PROVIDENCE, R.I. Doctors in 48 states can legally prescribe sterile syringes to drug addicts to prevent transmission of HIV and other infections, according to a study co-authored by a Brown University researcher and published this week in the Annals of Internal Medicine.
In Rhode Island, a group of Brown doctors has prescribed more than 30,000 syringes to nearly 250 injection-drug users in a little-known program that started in the spring of 1999. Far from encouraging drug use, the clinic opened a doorway to addiction treatment for some participants, study co-author Dr. Josiah Rich, of Brown and Miriam Hospital said.
The Annals study, described as the first thorough analysis of the legality of prescribing and dispensing syringes, points to a new avenue for getting sterile syringes to people who cannot or will not stop injecting drugs.
Although there are numerous needle-exchange programs around the country, they reach a tiny minority of drug users, and only six states have passed laws legalizing syringe purchases at the drugstore.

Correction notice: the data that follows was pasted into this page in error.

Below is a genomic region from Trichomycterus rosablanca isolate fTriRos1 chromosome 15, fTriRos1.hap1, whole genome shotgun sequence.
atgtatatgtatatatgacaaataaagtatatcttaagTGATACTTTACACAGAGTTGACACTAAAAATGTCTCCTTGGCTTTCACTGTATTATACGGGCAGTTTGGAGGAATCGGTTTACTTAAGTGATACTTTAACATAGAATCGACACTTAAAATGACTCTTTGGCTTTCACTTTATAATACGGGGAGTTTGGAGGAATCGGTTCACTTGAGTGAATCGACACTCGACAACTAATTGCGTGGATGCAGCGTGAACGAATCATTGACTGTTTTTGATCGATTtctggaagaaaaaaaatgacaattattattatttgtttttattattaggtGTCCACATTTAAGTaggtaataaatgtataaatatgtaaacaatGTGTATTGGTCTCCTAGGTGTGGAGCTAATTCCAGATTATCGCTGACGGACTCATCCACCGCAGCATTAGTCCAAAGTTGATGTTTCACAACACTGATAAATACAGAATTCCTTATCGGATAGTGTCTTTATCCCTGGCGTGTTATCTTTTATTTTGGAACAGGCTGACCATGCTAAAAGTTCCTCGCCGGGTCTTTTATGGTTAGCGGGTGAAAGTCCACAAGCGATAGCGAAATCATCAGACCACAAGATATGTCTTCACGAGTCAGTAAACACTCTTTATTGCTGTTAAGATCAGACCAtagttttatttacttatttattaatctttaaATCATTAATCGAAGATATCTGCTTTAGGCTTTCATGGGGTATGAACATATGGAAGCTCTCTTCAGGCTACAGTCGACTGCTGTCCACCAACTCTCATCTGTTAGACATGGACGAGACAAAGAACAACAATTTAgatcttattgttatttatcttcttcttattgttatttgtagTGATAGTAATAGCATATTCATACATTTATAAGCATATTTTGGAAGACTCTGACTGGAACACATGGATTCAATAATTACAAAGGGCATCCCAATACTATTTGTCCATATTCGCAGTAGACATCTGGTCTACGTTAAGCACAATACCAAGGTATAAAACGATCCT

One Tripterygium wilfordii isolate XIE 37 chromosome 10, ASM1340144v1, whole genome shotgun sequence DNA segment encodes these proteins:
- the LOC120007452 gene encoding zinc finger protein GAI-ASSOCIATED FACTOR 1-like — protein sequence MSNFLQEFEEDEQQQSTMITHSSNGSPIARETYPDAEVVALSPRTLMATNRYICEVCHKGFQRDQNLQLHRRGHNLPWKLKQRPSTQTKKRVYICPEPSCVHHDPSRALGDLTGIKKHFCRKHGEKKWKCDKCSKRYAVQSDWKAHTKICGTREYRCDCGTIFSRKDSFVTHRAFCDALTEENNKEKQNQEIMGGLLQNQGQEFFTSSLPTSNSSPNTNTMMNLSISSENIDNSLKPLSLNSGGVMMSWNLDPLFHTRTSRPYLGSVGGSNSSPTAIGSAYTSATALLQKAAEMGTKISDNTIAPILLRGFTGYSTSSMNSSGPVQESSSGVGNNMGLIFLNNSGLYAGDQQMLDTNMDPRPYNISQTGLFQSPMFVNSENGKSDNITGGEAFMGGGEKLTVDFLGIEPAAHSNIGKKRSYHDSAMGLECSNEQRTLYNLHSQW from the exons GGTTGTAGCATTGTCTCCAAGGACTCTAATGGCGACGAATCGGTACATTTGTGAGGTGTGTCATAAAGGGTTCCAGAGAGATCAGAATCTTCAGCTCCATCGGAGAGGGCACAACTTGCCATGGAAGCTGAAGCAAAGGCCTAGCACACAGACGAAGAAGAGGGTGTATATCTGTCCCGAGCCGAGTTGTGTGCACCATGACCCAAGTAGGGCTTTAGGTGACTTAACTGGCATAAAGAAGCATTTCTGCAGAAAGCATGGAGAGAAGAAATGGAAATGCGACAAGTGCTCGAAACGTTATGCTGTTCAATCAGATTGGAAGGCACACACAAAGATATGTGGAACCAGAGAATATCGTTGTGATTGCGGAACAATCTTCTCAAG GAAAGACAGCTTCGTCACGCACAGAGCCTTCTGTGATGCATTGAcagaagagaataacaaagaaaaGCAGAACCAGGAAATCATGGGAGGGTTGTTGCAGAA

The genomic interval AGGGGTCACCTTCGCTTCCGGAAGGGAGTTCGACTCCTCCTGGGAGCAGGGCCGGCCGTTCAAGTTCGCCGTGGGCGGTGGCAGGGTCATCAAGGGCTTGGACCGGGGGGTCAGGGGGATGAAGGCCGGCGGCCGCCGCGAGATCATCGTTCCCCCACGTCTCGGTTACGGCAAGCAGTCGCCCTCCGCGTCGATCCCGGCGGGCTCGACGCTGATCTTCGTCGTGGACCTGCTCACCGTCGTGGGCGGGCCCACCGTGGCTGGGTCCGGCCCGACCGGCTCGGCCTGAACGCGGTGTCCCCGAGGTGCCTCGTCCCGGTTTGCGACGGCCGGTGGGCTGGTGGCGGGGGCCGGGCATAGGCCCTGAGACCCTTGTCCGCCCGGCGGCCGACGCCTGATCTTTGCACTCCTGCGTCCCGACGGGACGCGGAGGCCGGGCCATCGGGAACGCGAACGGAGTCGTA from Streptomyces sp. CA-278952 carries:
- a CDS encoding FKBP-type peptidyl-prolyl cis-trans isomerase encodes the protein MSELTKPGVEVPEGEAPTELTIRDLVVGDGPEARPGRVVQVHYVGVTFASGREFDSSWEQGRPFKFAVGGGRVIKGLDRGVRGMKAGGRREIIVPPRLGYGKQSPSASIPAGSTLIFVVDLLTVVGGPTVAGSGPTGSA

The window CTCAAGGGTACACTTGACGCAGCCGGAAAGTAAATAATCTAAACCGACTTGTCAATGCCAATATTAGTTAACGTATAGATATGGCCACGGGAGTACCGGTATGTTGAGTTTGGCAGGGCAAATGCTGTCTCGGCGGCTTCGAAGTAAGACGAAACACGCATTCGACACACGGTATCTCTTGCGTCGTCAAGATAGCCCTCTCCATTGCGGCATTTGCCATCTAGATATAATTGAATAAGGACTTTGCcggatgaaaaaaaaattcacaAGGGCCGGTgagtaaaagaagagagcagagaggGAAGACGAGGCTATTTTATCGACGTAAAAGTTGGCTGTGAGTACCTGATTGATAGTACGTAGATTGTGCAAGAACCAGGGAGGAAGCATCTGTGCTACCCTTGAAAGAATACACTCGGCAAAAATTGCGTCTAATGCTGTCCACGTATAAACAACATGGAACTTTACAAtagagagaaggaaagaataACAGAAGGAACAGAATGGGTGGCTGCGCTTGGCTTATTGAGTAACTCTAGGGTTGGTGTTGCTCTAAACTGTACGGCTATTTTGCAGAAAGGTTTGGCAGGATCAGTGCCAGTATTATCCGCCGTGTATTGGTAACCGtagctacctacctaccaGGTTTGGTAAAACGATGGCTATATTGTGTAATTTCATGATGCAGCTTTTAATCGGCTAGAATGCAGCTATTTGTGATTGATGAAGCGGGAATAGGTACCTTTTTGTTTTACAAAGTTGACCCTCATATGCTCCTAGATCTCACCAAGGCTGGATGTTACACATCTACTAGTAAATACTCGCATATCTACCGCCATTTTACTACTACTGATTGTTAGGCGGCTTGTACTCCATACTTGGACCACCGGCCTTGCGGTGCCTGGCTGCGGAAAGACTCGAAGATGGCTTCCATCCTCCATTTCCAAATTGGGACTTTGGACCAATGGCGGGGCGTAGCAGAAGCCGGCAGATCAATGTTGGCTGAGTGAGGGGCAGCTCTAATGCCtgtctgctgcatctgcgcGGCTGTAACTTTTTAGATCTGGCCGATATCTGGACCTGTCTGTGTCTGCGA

Prescribing needles to injection-drug users "should be mainstream medicine," said Dr. Peter Lurie, of the Public Citizen Health Research Group and one of the study's authors.
Lurie said the group thinks physicians are ethically obligated, in areas where it's legal, to prescribe syringes to those patients who are injecting drugs. He said the American Medical Assn. supports the practice.
Lurie said that numerous studies have shown that providing needles to addicts does not increase drug use, but does lower the rate of HIV infection.
Delaware and Kansas are the only two states where it is "clearly illegal" for physicians to prescribe sterile needles to drug addicts.